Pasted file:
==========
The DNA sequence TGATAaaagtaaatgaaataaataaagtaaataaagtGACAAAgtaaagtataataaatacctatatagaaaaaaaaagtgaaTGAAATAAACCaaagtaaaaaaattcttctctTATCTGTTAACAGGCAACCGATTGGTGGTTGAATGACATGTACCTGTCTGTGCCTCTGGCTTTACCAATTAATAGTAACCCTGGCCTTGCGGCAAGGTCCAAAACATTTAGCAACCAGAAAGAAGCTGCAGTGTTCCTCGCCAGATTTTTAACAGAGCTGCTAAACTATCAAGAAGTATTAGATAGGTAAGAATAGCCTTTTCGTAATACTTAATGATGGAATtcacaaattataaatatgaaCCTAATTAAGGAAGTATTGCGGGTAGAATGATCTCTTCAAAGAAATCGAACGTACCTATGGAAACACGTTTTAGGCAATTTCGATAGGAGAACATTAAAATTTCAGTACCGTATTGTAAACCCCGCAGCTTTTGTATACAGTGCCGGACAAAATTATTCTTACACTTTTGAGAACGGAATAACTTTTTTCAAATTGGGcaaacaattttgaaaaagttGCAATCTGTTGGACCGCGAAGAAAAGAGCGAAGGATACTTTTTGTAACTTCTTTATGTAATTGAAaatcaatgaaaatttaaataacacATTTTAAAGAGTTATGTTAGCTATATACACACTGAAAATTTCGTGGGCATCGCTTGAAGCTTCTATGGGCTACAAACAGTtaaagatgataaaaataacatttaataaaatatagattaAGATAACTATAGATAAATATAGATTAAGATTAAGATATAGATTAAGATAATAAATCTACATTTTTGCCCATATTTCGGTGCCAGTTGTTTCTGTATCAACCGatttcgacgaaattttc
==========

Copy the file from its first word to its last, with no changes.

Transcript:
The DNA sequence TGATAaaagtaaatgaaataaataaagtaaataaagtGACAAAgtaaagtataataaatacctatatagaaaaaaaaagtgaaTGAAATAAACCaaagtaaaaaaattcttctctTATCTGTTAACAGGCAACCGATTGGTGGTTGAATGACATGTACCTGTCTGTGCCTCTGGCTTTACCAATTAATAGTAACCCTGGCCTTGCGGCAAGGTCCAAAACATTTAGCAACCAGAAAGAAGCTGCAGTGTTCCTCGCCAGATTTTTAACAGAGCTGCTAAACTATCAAGAAGTATTAGATAGGTAAGAATAGCCTTTTCGTAATACTTAATGATGGAATtcacaaattataaatatgaaCCTAATTAAGGAAGTATTGCGGGTAGAATGATCTCTTCAAAGAAATCGAACGTACCTATGGAAACACGTTTTAGGCAATTTCGATAGGAGAACATTAAAATTTCAGTACCGTATTGTAAACCCCGCAGCTTTTGTATACAGTGCCGGACAAAATTATTCTTACACTTTTGAGAACGGAATAACTTTTTTCAAATTGGGcaaacaattttgaaaaagttGCAATCTGTTGGACCGCGAAGAAAAGAGCGAAGGATACTTTTTGTAACTTCTTTATGTAATTGAAaatcaatgaaaatttaaataacacATTTTAAAGAGTTATGTTAGCTATATACACACTGAAAATTTCGTGGGCATCGCTTGAAGCTTCTATGGGCTACAAACAGTtaaagatgataaaaataacatttaataaaatatagattaAGATAACTATAGATAAATATAGATTAAGATTAAGATATAGATTAAGATAATAAATCTACATTTTTGCCCATATTTCGGTGCCAGTTGTTTCTGTATCAACCGatttcgacgaaattttc